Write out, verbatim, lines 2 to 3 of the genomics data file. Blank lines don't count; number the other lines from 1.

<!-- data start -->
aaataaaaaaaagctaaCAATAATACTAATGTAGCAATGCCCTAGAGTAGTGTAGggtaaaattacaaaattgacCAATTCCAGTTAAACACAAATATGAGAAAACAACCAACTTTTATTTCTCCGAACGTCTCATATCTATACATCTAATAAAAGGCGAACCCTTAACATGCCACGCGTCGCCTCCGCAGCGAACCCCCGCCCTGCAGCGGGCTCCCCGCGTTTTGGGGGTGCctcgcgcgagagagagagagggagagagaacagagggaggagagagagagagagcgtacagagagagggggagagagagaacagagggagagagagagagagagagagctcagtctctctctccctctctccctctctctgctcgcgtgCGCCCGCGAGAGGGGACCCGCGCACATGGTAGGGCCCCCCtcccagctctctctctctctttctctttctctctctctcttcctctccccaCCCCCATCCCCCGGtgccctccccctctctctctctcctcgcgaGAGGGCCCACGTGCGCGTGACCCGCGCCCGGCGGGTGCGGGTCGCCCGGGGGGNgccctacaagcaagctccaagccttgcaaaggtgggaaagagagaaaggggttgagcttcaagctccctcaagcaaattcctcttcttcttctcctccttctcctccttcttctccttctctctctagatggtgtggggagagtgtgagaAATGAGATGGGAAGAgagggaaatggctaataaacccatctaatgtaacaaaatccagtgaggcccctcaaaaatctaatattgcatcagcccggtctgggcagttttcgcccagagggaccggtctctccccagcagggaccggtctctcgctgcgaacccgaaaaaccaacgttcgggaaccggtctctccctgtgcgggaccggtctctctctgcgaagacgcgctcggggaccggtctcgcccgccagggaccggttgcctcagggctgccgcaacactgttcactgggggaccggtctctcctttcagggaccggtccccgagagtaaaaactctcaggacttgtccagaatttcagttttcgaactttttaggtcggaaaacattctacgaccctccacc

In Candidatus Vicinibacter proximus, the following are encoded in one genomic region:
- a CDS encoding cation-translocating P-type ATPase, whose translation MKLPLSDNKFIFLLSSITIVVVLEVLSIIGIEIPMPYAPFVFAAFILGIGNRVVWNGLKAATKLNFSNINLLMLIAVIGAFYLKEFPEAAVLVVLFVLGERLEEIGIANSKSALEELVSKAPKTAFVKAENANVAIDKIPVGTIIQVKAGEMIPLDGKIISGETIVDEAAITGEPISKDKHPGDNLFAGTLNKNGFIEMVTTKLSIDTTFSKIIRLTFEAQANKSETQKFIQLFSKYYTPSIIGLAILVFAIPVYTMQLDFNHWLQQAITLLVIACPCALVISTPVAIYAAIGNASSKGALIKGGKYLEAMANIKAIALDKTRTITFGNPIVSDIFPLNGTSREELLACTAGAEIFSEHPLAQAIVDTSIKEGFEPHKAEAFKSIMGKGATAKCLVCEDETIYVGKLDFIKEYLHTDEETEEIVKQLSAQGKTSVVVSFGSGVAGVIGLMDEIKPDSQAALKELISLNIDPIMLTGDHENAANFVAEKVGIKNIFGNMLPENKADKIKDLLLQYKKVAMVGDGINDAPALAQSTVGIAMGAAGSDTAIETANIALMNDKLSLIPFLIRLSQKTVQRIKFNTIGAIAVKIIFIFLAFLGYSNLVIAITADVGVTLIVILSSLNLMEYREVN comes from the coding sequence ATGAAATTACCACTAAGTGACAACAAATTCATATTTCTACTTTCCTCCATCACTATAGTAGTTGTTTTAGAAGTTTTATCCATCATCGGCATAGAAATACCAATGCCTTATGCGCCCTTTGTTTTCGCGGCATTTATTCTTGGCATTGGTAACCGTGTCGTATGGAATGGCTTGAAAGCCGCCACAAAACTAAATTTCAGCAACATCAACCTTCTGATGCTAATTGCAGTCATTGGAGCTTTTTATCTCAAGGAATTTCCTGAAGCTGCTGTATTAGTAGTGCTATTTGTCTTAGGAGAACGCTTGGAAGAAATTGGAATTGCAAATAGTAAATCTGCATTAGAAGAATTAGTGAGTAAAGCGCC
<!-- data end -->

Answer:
In Candidatus Vicinibacter proximus, the following are encoded in one genomic region:
- a CDS encoding cation-translocating P-type ATPase, whose translation MKLPLSDNKFIFLLSSITIVVVLEVLSIIGIEIPMPYAPFVFAAFILGIGNRVVWNGLKAATKLNFSNINLLMLIAVIGAFYLKEFPEAAVLVVLFVLGERLEEIGIANSKSALEELVSKAPKTAFVKAENANVAIDKIPVGTIIQVKAGEMIPLDGKIISGETIVDEAAITGEPISKDKHPGDNLFAGTLNKNGFIEMVTTKLSIDTTFSKIIRLTFEAQANKSETQKFIQLFSKYYTPSIIGLAILVFAIPVYTMQLDFNHWLQQAITLLVIACPCALVISTPVAIYAAIGNASSKGALIKGGKYLEAMANIKAIALDKTRTITFGNPIVSDIFPLNGTSREELLACTAGAEIFSEHPLAQAIVDTSIKEGFEPHKAEAFKSIMGKGATAKCLVCEDETIYVGKLDFIKEYLHTDEETEEIVKQLSAQGKTSVVVSFGSGVAGVIGLMDEIKPDSQAALKELISLNIDPIMLTGDHENAANFVAEKVGIKNIFGNMLPENKADKIKDLLLQYKKVAMVGDGINDAPALAQSTVGIAMGAAGSDTAIETANIALMNDKLSLIPFLIRLSQKTVQRIKFNTIGAIAVKIIFIFLAFLGYSNLVIAITADVGVTLIVILSSLNLMEYREVN comes from the coding sequence ATGAAATTACCACTAAGTGACAACAAATTCATATTTCTACTTTCCTCCATCACTATAGTAGTTGTTTTAGAAGTTTTATCCATCATCGGCATAGAAATACCAATGCCTTATGCGCCCTTTGTTTTCGCGGCATTTATTCTTGGCATTGGTAACCGTGTCGTATGGAATGGCTTGAAAGCCGCCACAAAACTAAATTTCAGCAACATCAACCTTCTGATGCTAATTGCAGTCATTGGAGCTTTTTATCTCAAGGAATTTCCTGAAGCTGCTGTATTAGTAGTGCTATTTGTCTTAGGAGAACGCTTGGAAGAAATTGGAATTGCAAATAGTAAATCTGCATTAGAAGAATTAGTGAGTAAAGCGCC